Monday, April 25, 2011

Foundation Planting in Need of Serious Help!

Here's a picture of the front of our house.  We moved into my husband's childhood home on a beautiful lake four years ago.  My mother-in-law is a wonderful woman and had many talents, but she is not a gardener.  When she had the house resided and landscaped several years ago, she instructed the landscaper to put in plants that she wouldn't have to do anything with to maintain.  So we had a lot of evergreen shrubs and river rock around here when we moved in.  It is a design that worked for her, but doesn't work for this girl who likes to see flowers blooming and get her hands dirty!

This little foundation planting is the last of the river rock, and it's coming out this spring!  We're in gravel soil, which you could probably guess by the sorry state of our grass, so every bed that I've put in has required a LOT of work removing gravel and hauling in some good soil.  I'm hoping that the landscaper did his job amending the area before he planted way back when.  The site is mostly shade as it is north facing.  I'd like to add some height to the area as well and I wouldn't mind bringing the bed out a few more feet.  Any advice or suggestions out there?


  1. Hi. Well, it's like deja-vu looking at this photo! Now I just have to post what the rest of our beds looked like when we moved in!

    I've found out that a lot more things bloom in shade that I had thought.

    How much summer sun would you say this bed gets, if any? And when you say gravel soil in your other beds, is it the kind of thing that will be hard to shovel out (as it: you dig your shovel in and the hole you made just backfills in instantly)?

  2. PS - what size would you say this bed is?

  3. The bed in it's entirety is about 30 feet long, and about five feet deep. But I'm thinking about bringing it out further from the foundation, if I'm up to lugging all of the gravel out of there! It's really hard to shovel, not that it backfills, but that it's hard to dig deeply with each scoop as it's just pretty much big, solid rocks! Kind of like how tough is it to shovel out river rock! :) The spot gets about four or five hours of dappled shade, and the rest of the day full shade. I'm going to try some of that monkshood there for sure!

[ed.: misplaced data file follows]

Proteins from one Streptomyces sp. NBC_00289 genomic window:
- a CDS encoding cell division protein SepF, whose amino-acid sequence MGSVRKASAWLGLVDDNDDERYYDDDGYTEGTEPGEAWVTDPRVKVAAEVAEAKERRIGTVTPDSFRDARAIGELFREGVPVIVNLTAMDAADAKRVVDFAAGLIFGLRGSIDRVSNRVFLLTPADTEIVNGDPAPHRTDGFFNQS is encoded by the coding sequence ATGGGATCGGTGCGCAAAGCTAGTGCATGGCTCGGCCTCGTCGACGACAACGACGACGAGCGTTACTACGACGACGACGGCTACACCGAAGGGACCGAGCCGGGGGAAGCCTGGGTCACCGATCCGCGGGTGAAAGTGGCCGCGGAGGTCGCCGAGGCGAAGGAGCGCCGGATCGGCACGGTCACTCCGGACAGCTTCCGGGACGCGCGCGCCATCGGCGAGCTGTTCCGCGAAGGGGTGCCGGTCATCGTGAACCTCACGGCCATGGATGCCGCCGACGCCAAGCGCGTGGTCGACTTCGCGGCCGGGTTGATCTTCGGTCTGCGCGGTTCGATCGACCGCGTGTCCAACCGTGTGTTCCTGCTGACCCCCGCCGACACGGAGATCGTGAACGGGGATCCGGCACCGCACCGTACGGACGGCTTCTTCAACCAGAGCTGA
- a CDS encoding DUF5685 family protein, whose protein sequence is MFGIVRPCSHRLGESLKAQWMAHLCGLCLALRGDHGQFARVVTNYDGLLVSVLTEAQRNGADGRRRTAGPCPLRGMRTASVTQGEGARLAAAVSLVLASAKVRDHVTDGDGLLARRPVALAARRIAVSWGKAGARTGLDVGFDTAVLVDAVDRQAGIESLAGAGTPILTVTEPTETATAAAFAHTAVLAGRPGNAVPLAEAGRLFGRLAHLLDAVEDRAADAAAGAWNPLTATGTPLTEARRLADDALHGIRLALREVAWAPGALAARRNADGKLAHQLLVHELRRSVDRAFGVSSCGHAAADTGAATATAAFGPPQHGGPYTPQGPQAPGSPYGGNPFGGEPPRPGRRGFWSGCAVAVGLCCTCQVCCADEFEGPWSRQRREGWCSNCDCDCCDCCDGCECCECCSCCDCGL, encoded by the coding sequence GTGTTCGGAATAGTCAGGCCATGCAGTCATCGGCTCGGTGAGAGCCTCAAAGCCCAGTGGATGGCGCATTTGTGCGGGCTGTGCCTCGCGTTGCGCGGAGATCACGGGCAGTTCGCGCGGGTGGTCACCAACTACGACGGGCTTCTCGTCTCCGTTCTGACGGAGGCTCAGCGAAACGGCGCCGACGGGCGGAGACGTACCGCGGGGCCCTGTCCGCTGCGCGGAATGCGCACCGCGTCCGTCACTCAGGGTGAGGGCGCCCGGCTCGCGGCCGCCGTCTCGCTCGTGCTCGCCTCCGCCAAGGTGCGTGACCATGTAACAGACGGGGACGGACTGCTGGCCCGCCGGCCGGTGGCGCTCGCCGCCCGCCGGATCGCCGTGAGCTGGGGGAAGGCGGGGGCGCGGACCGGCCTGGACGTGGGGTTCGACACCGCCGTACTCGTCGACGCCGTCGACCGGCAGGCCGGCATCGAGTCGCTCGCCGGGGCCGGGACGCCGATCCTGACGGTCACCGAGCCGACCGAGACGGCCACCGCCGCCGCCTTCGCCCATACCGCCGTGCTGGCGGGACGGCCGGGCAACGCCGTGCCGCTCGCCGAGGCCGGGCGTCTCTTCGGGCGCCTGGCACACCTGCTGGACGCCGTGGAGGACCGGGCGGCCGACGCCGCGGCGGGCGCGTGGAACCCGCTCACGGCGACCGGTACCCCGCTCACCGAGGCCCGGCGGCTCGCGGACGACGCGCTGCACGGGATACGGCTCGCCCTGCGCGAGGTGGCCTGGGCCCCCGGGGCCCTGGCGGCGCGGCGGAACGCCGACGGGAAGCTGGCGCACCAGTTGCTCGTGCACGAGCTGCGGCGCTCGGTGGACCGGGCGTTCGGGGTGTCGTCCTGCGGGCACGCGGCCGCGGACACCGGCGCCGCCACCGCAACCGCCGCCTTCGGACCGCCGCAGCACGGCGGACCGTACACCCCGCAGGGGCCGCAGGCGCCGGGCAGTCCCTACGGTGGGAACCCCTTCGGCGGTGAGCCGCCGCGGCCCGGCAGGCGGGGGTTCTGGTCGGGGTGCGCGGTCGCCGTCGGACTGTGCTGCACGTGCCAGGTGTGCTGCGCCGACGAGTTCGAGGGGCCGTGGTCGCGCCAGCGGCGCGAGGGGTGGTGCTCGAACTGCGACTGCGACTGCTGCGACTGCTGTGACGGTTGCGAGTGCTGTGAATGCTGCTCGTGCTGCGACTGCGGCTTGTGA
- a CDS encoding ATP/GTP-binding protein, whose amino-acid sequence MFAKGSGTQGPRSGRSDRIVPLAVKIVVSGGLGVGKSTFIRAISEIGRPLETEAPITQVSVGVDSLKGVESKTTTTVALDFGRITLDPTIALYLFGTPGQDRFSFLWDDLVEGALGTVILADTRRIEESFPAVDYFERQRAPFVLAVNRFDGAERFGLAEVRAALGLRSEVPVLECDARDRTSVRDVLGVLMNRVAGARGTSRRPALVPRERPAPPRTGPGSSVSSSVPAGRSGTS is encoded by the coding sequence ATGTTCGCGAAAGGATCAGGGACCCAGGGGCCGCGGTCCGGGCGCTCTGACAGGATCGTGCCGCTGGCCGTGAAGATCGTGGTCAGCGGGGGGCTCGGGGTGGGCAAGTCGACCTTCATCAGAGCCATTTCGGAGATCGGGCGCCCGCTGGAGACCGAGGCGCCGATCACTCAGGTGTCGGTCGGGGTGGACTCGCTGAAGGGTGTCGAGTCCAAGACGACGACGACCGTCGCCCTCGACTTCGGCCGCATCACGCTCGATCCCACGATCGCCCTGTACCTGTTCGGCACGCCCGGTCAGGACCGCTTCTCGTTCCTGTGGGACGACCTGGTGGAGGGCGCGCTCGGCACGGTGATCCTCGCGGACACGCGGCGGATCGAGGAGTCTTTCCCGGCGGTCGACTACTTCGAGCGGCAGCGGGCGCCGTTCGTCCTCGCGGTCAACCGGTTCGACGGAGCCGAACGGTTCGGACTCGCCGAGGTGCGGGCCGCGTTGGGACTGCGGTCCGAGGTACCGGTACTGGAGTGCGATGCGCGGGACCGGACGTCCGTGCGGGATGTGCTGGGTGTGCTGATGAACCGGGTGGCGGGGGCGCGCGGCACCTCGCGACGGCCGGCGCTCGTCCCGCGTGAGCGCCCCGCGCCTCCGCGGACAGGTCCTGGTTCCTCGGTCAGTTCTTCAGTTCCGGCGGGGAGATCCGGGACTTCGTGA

4. Billie Jo, you're garden conditions sound very much like my foundation garden, between the house and the pathway. Even down to that gravel-like soil. I just did the best I could taking it out and putting soil in. (A lot of it remains, but between the plantings - things seems to do okay.

    My bed is fairly new, so things haven't really established yet (many of them I just put in last year), but so far this is what I have:

    Tall things for the back:
    the 'forementioned' monkhood (really thriving)
    foxglove (digitalis)
    campanula (bellflower)
    bee balm

    Mid range height:
    pink bleeding heart (the kind with the deep cut leaves, that bloom most of the summer, not the ones with leaves that look like parsley that only bloom in the spring, sorry, you probably know the ones) ;)
    white bleeding heart

    Short things for the front:
    cranesbill geranium

    Plus lots of different kinds of hosta and some ferns

    Those are just what I have in mine, but I also might try some columbine (they are supposed to do well in partial shade) this year. I'd also like to put some forget-me-nots in there.

    Check out one of the blogs on my sidebar, - he's a gardener from Edmonton (zone 3) and his garden is all in the shade!

    Also, my favourite place to learn about hostas is - I thought all hostas were for the shade, but apparently not, so this is a good reference.

  5. Hi Billie Jo,
    I think that Diane has given you some great plant suggestions already. I don't want to duplicate, so I will comment on the design aspects.
    I wish we had a full view of the house, but from what I can see, the garden bed is very straight and uninteresting. Perhaps you could add a sweeping curve to the outline of the bed. (This might blend into and follow the front walkway?)
    Also, as we Canadians must cope with long winters, I would try to put some permeant structure (bare shrub branches in winter and evergreens for year round interest) at the back of the bed. I would use neat, compact shrubs and evergreens (no monster evergreens-yews might work, if you keep them trimmed). Then, I would place an assortment of perennials in front. (Lots of hosta, as they always look neat and tidy) I would anchor the end of the bed at the corner of the house with something taller (shrub or evergreen-maybe a lilac, if there is enough sun). Finally, I would add a birdbath in among the plantings (snap one up at the end of season sales at Loblaws or the like). Hope this helps.

  6. You're very welcome! So it's snowing there? It's raining here! (Road-washing-out rain!)